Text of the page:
Gadhia and Khan were lucky to have been saved, unlike the 215 people who lost their lives in the deluge. The toll is likely to rise as the water recedes. Hectares of ripe crop and orchards have been lost, and the infrastructural damage is likely to cross 6,000 crore.
` Kashmiris have complained about the lack of coordination among the Army, ndrf and the local administration in rescuing people. Chief Minister Omar Abdullah pleaded helplessness. “I had no government for the first 36 hours as the seat of establishment was wiped out.My own residence has no power supply, and my cellphones had no connectivity.My capital city [Srinagar] was taken out. I resumed administrative operations with six officers in a makeshift mini secretariat, ”he told journalists at a press meet on September 9. According to news reports, the six-storey secretariat was submerged up to the second floor.
Abdullah added that his officers could not be located for at least three days after the floods began. “People’s anger is justified, but we were caught off guard. ”His minister for irrigation and flood control, Shyam Lal Sharma, told Down To Earth that his department had given a warning which was not taken seriously. “We issued a warning on September 5.People were alerted in various parts of the state, ”Sharma said.
FLOODS NOT UNPRECEDENTED
Jammu and Kashmir has a long history of floods. From 1905 to 1959, the state was hit by flood 14 times.The memory of the 2010 floods in Leh was still fresh when disaster struck again last month.
In 2010, the Jammu and Kashmir Flood Control Ministry had prepared a report and issued a warning that the state is likely to face a major flood catastrophe in the next five years and that the government is ill-equipped to save lives and property. The Irrigation and Flood Control Department had proposed a 2,200 crore project to put the required
` infrastructure in place.The report was submitted to the Union Water Resources Ministry, but nothing happened. The Jhelum is one of the most important natural drainage channels of Srinagar, which is otherwise like a bowl having no outlet for water. Silt has accumulated in all of its major tributaries and the flood channels are blocked. The wetlands of Nadru, Nambal, Narkara Nambal and Hokarsar that absorb rainwater have been replaced by residential colonies (see ‘Srinagar’s lost saviours’ on p27). When it rains for two to three days, the city gets flooded with water from the Jhelum. “Srinagar faces flood every 50 years. It has a cycle. But encroachment has killed its flood channels. Bemina used to be a flood basin, but many residential and commercial buildings have come up in its place in the past 10 years, ”Sharma says.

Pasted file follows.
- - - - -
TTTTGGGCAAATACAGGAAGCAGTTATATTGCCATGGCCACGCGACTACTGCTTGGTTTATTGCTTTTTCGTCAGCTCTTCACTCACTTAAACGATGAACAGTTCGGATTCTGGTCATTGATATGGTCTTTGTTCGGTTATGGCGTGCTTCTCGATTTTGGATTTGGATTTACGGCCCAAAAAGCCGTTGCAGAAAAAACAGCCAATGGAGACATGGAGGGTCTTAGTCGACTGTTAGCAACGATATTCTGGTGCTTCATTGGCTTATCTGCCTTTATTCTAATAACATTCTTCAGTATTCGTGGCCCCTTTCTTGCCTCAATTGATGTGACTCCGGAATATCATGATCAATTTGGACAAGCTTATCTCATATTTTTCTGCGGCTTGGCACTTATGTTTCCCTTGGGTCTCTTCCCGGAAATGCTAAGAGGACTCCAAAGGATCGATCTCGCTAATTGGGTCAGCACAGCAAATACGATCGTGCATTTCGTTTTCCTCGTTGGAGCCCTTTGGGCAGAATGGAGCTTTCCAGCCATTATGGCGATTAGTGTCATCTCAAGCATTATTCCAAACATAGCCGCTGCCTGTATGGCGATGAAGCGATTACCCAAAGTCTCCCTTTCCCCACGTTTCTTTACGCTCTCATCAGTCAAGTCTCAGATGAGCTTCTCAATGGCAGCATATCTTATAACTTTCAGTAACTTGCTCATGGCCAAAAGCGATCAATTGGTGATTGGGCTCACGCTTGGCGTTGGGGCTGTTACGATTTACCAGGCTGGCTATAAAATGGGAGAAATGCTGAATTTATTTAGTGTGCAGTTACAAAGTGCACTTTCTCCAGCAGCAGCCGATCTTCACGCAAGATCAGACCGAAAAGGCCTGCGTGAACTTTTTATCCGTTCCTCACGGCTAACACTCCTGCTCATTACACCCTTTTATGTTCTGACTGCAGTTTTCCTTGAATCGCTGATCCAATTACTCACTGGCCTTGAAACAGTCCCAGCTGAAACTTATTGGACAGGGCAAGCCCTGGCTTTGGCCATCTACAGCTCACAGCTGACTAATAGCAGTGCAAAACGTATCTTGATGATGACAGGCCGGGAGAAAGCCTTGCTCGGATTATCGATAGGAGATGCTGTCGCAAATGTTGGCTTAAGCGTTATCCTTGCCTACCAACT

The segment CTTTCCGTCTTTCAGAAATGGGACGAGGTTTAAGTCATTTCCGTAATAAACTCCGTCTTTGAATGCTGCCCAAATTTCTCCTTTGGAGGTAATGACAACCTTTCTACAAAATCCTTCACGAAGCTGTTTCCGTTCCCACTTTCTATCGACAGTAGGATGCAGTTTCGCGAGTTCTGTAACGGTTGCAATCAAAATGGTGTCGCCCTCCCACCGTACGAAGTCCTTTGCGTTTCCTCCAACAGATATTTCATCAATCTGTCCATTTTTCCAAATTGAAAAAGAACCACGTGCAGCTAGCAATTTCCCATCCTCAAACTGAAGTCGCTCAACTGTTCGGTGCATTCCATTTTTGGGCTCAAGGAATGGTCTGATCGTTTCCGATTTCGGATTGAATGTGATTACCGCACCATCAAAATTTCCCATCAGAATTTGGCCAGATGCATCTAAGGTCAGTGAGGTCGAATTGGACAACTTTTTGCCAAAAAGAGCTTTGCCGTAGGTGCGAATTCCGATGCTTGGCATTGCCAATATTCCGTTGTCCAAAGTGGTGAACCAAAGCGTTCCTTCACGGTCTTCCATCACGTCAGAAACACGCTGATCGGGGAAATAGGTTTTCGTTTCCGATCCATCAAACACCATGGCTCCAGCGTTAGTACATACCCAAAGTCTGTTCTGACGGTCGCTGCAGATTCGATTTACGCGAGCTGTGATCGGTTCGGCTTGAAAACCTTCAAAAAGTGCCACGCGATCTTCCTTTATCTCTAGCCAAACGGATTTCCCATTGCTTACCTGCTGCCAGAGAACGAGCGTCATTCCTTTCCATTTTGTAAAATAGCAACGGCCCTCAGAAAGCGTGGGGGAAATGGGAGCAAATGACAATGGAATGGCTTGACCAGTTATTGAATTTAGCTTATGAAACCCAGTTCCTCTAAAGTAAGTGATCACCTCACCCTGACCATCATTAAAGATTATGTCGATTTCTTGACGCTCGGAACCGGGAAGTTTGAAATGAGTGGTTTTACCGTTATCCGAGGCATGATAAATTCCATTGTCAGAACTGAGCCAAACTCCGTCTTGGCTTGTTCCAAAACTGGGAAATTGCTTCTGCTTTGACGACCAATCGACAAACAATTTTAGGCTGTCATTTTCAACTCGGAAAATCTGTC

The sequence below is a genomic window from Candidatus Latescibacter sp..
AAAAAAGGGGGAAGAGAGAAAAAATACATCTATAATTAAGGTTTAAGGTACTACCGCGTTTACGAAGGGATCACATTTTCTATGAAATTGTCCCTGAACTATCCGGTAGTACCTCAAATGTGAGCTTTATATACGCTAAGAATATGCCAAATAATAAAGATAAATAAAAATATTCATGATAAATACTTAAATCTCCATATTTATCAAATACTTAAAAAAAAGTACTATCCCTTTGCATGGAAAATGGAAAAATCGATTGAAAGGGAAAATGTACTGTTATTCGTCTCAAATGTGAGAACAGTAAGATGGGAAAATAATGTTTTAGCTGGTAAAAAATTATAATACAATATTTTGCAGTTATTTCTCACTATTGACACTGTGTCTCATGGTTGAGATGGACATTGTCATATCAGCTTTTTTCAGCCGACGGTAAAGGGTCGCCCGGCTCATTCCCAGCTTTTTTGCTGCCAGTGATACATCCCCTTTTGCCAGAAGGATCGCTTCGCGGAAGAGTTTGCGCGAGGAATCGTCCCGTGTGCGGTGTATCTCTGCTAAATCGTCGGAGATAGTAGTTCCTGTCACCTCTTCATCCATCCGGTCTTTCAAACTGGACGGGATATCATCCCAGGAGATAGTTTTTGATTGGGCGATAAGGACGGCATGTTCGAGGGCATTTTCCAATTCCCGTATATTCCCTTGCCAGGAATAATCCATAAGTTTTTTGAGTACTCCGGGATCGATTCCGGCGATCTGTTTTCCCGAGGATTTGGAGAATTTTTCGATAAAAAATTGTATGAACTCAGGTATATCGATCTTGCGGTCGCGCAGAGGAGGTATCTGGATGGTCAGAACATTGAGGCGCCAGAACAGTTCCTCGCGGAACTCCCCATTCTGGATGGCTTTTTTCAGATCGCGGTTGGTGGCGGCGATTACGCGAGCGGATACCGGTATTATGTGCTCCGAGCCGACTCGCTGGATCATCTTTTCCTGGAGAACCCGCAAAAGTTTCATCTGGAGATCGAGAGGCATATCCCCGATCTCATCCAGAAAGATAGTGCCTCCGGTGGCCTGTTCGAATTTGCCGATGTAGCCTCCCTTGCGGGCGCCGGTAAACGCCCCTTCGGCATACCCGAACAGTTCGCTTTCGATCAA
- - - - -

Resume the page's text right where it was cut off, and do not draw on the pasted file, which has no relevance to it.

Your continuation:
In 2010, the Jammu and Kashmir Flood Control Ministry warned that the state is likely to face a major flood in the next five years. No action was taken by the government
URBAN FLOODS INCREASING
Srinagar was once famous for its traditional ponds and tanks, which have been erased to house commercial complexes and parks. This has become a widespread practice across India. Every year floods are reported from cities like Ahmedabad, Bhopal, Bengaluru, Kolkata, Mumbai, Chennai, Hyderabad, Surat, Rohtak, Gorakhpur and Guwahati. Factors are many—inadequate drainage systems, constructions on flood plains and river beds and loss of natural water storage areas. It only shows how rapid urbanisation in and around a city makes floods inevitable. In the past decade alone, India witnessed numerous incidents of floods in Mumbai (nine times), Ahmedabad (seven times), Chennai (six times), Hyderabad (five times), Kolkata (five times), Bengaluru (four times) and Surat (thrice).
Abdullah defended himself by saying that state capitals had never been hit by a disaster in recent memory. But the devastating flood could have been averted had his administration and the Union government taken necessary steps to save the drainage channels of Srinagar when an alert was sounded in 2010.